• Merit pay based on test scores is not only unfair but damaging, if it accelerates the exodus of teachers from troubled schools where they're most needed.
  • Merit-pay plans often include such lengthy lists of criteria and complex statistical controls that no one except their designers understand how the damn things work.
  • So how should we reward teachers? We shouldn't. They're not pets. Rather, teachers should be paid well, freed from misguided mandates, treated with respect, and provided with the support they need to help their students become increasingly proficient and enthusiastic learners.   


  1. "merit-pay plans often include such lengthy lists of criteria and complex statistical controls that no one except their designers understand how the damn things work."

    Disagree, I actually think that teachers that care would leave for greener pastures while "teachers" that figure out and game the system would soon step in to fill the void.

    Otherwise couldn't agree more!

  2. Being a teacher is hard. We don't have the support of the public (or at least not those who are vocal) and we suffer through angry comments about how we are over paid and underworked as it is. Yet what's interesting is that the public will likely be in favor of these "bonus" checks. It's a bit ironic if you ask me. But in watching and listening to the Alberta government for the past four months, I'm beginning to wonder if merit pay might be the proverbial nail in the coffin of many teacher's careers? I've seen reports that merit pay increased teacher retention in some areas in the States. What I wonder is how many good teachers did you lose first and exactly who did you manage to "retain"?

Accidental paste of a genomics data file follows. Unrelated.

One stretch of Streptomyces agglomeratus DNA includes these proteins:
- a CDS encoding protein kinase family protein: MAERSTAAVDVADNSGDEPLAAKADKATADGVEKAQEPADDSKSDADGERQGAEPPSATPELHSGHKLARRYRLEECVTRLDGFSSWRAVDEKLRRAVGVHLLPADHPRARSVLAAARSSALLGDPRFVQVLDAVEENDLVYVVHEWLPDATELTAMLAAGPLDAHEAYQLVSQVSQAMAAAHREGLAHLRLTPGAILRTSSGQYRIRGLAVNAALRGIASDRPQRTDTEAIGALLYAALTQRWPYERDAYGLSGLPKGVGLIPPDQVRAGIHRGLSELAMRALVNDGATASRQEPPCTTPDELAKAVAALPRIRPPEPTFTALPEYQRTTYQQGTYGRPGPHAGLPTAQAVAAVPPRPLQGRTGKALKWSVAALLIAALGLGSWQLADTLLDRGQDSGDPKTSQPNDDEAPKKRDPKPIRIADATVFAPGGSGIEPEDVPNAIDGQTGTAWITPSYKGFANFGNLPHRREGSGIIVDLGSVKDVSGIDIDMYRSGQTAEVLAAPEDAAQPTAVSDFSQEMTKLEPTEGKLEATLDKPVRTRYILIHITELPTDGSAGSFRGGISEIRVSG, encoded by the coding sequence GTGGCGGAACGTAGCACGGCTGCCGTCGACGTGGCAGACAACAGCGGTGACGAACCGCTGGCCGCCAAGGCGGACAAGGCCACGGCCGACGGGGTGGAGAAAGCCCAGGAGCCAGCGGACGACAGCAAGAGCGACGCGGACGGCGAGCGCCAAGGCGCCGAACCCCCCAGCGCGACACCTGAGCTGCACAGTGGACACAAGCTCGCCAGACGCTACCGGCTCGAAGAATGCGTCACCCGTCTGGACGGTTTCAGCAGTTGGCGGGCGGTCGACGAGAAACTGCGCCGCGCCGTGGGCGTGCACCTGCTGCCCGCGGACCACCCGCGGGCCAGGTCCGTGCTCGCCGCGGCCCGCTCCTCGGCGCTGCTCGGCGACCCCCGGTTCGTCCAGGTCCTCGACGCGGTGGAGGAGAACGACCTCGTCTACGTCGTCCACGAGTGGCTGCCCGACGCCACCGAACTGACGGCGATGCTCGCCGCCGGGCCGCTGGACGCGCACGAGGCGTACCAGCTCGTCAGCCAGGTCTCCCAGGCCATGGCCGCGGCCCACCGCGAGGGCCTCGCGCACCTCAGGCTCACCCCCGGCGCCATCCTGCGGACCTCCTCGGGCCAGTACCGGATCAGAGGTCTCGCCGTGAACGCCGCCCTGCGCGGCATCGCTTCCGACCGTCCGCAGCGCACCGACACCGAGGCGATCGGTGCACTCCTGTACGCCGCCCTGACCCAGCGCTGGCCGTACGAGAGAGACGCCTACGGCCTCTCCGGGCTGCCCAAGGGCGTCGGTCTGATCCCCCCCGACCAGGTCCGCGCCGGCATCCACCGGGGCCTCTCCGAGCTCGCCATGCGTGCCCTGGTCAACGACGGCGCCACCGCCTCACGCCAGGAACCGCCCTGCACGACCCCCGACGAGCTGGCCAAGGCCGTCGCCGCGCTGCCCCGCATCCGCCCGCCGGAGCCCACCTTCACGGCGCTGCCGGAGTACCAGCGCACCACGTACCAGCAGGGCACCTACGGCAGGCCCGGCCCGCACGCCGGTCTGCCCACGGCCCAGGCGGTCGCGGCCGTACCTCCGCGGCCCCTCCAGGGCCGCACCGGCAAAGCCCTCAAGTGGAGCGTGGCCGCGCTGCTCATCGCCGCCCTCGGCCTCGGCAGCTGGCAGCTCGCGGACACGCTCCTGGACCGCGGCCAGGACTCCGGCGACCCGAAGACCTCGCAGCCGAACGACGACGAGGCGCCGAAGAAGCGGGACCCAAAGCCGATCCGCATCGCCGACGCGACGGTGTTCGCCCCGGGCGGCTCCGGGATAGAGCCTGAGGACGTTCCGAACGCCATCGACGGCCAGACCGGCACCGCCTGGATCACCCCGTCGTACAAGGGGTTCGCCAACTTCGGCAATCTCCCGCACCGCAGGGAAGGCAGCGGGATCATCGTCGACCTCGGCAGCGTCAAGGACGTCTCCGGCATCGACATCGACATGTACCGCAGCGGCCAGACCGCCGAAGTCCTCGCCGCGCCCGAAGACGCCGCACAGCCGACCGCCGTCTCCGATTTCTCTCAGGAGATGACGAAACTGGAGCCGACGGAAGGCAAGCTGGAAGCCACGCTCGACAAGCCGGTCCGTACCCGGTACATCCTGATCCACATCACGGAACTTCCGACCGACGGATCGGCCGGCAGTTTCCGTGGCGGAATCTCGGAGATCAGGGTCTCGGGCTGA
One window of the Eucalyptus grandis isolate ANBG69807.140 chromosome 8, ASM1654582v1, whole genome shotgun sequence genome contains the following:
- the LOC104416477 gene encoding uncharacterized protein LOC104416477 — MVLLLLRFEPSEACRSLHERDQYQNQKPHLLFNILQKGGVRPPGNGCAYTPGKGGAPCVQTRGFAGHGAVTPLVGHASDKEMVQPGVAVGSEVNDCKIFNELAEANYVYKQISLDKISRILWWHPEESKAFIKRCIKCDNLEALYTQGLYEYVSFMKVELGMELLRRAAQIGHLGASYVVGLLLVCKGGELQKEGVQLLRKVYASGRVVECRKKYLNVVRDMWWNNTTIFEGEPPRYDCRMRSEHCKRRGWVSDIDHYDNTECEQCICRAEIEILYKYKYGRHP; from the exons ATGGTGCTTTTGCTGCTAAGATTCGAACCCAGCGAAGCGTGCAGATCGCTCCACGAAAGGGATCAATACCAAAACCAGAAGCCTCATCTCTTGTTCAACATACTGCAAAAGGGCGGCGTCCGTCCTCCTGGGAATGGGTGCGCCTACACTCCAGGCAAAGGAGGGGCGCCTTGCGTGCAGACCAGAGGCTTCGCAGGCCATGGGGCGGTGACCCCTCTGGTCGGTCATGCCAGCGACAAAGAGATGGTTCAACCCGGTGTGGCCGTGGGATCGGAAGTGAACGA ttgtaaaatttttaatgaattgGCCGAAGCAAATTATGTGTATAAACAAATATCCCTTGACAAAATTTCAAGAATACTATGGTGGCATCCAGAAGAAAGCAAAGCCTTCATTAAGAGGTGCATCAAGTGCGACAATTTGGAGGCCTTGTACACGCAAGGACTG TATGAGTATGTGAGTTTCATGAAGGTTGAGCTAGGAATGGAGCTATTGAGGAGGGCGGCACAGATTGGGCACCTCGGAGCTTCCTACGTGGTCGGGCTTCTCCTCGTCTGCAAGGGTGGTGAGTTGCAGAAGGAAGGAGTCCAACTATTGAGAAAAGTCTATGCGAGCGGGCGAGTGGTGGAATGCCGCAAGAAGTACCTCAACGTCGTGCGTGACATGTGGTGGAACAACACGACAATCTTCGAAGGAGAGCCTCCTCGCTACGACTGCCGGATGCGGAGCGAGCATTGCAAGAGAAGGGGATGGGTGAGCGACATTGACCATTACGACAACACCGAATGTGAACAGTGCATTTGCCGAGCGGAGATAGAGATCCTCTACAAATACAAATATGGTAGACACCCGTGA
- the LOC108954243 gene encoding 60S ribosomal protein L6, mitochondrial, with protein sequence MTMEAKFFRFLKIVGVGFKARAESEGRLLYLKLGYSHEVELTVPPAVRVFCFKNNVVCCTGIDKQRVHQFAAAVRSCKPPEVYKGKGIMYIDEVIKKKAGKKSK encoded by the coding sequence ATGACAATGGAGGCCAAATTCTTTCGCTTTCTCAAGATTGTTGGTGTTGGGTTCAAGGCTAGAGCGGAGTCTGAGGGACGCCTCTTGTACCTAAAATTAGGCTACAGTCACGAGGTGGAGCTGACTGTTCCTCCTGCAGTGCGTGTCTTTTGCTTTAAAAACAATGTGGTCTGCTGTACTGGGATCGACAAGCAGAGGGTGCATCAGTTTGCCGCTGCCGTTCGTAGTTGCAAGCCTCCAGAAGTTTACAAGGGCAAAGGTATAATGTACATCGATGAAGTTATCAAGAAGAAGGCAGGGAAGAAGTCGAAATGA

3. Justin, you and Cherra-Lynne both make an excellent point that can't be ignored. Merit pay plans might attract and retain teachers -- the question is what kind of people are attracted to merit pay and what kinds of teachers will walk away?

    I fear that merit pay will dissuade those who are intrinsically passionate about teaching and learning and attract those who teach for profit.

  4. Joe, merit pay is not used widely in private industry outside of the corporate suites. It has been a few years since I worked in banking, but I never received merit pay or bonuses. My wife is still in private industry and she does receive annual bonuses, but they are not based on her work. They are based on the overall productivity of the whole office and/or team.

    We already have teachers leaving for greener pastures and this is a red herring approach. Merit pay, as is pointed out above, will not retain or attract teachers. I entered teaching after 15 years of successful private industry work because of the intrinsic value attached to it not because I was paid more or less. In fact, it took me several years before I matched my last year of income in banking. In the late 1980's, I made over $30, 000 per year. I am considering leaving because what I do in the classroom is not valued or appreciated by my bosses which is the same reason I left banking.

  5. The argument I always hear is, "I work ten times harder than the teacher down the hall who is waiting for retirement/mailing it in/is in good with the Principal. It is unfair that we get paid the same."

    The response that there should be support for teachers who need it and meaningful peer evaluations and a collegial environment among teachers just seems so idealistic that people's eyes glaze over.

    Merit pay makes what's complicated seem simple.